The Display

Once properly examined and cleaned, the Field Museum was ready to show Sue off to the public in her entirety. Problem: without muscles, Sue's 600-pound head was simply too heavy for her body to easily hold up. Plus, her head had some damage to it and wasn't in the greatest shape. So, the solution was to cast a mold of the skull, fixing the smashed parts so the head wouldn't look distorted. It was also much more lightweight and was easier to attach to the body. The original skull is on display for museum patrons to see; it's not attached to anything.

sue head

When the whole thing was assembled, Sue ended up being 42 feet long and 13 feet tall at the hips. Despite her huge size, her brain cavity is only big enough to hold about a quart of milk.
So, that's the story of Sue. If you're ever in Chicagoland, I highly recommend checking her out. The whole museum is fantastic "“ I lost my husband in the Native American exhibit for about an hour, and when he wandered out he confessed that he could have spent an entire day there. It's a wonderful, not-boring museum with lots and lots of dino bones for you to ponder. I'll leave you with a few of them.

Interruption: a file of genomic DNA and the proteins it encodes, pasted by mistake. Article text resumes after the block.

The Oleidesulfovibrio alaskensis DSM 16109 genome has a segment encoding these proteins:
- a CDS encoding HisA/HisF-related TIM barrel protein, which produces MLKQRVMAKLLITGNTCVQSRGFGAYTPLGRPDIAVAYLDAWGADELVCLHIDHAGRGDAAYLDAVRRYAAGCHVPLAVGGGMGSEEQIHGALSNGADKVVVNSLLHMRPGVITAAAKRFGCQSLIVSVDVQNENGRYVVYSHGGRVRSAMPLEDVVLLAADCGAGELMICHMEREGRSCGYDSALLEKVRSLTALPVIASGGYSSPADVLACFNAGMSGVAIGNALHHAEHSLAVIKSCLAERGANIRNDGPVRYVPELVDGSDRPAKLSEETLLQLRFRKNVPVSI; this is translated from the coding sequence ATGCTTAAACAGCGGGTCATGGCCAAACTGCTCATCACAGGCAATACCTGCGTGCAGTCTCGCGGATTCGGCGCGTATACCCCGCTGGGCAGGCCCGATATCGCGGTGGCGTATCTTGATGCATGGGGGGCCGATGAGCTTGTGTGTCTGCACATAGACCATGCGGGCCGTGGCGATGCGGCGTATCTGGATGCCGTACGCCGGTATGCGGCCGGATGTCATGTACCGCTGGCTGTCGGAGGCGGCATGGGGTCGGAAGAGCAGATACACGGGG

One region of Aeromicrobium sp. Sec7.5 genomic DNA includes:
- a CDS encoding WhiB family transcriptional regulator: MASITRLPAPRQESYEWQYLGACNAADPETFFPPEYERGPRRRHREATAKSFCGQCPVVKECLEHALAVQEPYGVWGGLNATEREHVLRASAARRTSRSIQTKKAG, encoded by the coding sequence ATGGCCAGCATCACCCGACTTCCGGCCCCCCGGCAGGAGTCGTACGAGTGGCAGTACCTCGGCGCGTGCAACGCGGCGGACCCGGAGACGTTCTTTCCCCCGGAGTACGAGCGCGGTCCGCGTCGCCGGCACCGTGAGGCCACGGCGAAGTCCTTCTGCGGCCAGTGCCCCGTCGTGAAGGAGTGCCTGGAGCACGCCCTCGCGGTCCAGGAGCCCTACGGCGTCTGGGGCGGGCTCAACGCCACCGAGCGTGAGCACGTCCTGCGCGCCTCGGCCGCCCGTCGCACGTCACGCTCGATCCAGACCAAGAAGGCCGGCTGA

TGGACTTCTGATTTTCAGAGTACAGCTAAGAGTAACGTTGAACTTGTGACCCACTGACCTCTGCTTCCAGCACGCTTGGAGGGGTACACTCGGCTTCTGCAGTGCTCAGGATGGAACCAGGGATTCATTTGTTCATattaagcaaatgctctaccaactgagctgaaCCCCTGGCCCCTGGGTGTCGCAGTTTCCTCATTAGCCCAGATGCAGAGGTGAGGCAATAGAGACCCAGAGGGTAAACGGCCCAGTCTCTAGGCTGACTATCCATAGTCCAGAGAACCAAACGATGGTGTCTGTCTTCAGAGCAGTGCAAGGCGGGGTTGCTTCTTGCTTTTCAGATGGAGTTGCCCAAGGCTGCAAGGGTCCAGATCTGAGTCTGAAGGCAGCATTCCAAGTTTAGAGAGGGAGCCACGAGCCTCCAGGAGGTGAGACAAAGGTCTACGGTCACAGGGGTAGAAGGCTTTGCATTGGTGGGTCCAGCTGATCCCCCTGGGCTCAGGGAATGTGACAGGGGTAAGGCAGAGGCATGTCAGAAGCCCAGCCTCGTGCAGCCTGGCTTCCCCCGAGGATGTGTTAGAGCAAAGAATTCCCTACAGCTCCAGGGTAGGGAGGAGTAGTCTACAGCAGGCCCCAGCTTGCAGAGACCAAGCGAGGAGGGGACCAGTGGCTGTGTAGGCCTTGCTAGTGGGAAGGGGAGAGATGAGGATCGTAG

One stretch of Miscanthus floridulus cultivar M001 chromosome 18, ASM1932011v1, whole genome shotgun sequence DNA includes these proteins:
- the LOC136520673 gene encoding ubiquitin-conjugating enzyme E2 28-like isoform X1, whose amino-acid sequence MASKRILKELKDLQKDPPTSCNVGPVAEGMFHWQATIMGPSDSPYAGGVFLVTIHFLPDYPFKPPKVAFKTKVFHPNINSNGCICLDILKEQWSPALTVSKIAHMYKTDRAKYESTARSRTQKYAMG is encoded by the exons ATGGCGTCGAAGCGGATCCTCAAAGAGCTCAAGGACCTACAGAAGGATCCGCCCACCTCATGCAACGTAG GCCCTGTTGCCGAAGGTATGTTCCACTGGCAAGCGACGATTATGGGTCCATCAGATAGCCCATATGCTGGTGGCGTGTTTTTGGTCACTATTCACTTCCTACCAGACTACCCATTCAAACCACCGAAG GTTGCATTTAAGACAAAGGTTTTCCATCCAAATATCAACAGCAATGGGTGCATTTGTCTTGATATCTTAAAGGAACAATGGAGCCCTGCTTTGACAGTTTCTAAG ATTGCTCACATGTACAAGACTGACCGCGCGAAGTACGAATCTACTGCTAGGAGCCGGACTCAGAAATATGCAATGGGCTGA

moose thingwooly

dino2dino

Original image
Opening Ceremony
fun
arrow
These $425 Jeans Can Turn Into Jorts
May 19, 2017
Original image
Opening Ceremony

Modular clothing used to consist of something simple, like a reversible jacket. Today, it’s a $425 pair of detachable jeans.

Apparel retailer Opening Ceremony recently debuted a pair of “2 in 1 Y/Project” trousers that look fairly peculiar. The legs are held to the crotch by a pair of loops, creating a disjointed C-3PO effect. Undo the loops and you can now remove the legs entirely, leaving a pair of jean shorts in their wake. The result goes from this:

501069-OpeningCeremony2.jpg

Opening Ceremony

To this:

501069-OpeningCeremony3.jpg

Opening Ceremony

The company also offers a slightly different cut with button tabs in black for $460. If these aren’t audacious enough for you, the Y/Project line includes jumpsuits with removable legs and garter-equipped jeans.